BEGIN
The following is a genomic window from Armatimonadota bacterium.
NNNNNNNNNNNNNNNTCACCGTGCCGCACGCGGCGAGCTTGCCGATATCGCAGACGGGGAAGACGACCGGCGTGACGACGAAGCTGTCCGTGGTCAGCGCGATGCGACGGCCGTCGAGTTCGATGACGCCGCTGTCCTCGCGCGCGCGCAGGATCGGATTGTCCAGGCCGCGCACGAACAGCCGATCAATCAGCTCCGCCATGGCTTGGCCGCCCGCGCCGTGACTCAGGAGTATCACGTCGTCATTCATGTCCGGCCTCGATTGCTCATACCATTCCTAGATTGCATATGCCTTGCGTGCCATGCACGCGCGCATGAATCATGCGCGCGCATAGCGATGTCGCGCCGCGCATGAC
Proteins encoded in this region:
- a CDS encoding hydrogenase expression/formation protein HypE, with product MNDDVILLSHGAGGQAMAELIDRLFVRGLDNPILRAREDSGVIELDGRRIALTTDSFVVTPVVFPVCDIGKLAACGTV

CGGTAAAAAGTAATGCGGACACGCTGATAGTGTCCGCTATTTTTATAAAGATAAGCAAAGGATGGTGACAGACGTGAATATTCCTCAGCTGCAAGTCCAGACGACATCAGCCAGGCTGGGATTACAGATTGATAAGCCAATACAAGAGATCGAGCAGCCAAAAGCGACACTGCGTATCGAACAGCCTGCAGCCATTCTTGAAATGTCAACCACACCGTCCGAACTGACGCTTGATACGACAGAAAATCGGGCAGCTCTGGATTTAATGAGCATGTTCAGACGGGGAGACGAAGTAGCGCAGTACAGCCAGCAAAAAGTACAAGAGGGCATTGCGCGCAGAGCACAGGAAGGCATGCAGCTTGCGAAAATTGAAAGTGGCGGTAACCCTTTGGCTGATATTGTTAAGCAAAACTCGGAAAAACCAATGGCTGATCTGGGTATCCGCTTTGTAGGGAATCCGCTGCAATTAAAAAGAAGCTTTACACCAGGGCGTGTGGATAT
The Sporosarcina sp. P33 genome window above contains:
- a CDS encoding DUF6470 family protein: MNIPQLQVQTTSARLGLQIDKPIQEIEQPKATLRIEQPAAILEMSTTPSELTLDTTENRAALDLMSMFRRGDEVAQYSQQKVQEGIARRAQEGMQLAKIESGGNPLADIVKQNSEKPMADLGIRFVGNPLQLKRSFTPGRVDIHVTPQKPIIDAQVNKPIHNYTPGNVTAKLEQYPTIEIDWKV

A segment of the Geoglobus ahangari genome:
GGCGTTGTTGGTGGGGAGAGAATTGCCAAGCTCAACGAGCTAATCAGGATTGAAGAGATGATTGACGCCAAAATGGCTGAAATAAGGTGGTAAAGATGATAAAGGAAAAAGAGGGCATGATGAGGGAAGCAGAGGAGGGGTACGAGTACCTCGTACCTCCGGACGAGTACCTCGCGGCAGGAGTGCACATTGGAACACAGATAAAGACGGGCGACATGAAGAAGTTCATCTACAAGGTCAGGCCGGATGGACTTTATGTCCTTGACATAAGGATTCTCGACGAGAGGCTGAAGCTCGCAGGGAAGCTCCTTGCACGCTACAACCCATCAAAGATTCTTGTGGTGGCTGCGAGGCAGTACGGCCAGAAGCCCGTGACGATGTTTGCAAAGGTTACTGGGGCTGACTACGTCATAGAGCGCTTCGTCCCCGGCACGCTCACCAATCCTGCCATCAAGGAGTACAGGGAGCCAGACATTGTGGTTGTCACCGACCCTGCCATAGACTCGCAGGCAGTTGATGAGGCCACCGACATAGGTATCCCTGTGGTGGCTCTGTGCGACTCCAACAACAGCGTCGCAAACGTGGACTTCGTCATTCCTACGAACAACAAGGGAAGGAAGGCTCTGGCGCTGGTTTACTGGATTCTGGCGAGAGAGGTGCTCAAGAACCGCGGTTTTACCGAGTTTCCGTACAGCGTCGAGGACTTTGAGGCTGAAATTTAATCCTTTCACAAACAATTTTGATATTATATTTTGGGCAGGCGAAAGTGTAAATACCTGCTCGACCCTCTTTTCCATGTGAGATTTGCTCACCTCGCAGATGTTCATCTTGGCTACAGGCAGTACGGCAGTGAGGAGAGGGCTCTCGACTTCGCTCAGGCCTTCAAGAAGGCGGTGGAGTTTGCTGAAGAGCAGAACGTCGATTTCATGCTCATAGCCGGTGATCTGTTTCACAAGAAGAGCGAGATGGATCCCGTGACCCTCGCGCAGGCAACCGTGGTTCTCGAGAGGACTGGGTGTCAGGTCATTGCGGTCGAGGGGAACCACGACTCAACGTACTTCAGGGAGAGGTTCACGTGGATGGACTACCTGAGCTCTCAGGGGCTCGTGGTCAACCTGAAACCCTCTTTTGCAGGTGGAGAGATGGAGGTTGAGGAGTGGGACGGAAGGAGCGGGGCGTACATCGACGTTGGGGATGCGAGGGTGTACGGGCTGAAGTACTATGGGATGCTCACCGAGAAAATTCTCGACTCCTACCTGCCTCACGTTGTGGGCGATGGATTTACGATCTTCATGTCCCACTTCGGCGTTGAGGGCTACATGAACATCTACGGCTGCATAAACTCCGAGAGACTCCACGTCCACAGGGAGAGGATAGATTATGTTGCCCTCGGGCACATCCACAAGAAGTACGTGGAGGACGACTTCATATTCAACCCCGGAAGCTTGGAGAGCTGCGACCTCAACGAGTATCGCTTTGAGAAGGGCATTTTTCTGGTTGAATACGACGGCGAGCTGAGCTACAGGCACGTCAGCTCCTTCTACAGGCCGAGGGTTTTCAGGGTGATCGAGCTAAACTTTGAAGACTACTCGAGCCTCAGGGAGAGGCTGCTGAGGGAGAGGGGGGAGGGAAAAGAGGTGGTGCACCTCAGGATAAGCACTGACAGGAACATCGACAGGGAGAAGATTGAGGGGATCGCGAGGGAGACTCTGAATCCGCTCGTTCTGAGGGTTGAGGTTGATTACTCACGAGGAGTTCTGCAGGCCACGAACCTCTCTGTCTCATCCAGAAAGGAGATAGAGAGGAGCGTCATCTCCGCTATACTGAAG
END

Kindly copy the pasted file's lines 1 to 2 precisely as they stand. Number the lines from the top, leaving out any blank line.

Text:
The following is a genomic window from Armatimonadota bacterium.
NNNNNNNNNNNNNNNTCACCGTGCCGCACGCGGCGAGCTTGCCGATATCGCAGACGGGGAAGACGACCGGCGTGACGACGAAGCTGTCCGTGGTCAGCGCGATGCGACGGCCGTCGAGTTCGATGACGCCGCTGTCCTCGCGCGCGCGCAGGATCGGATTGTCCAGGCCGCGCACGAACAGCCGATCAATCAGCTCCGCCATGGCTTGGCCGCCCGCGCCGTGACTCAGGAGTATCACGTCGTCATTCATGTCCGGCCTCGATTGCTCATACCATTCCTAGATTGCATATGCCTTGCGTGCCATGCACGCGCGCATGAATCATGCGCGCGCATAGCGATGTCGCGCCGCGCATGAC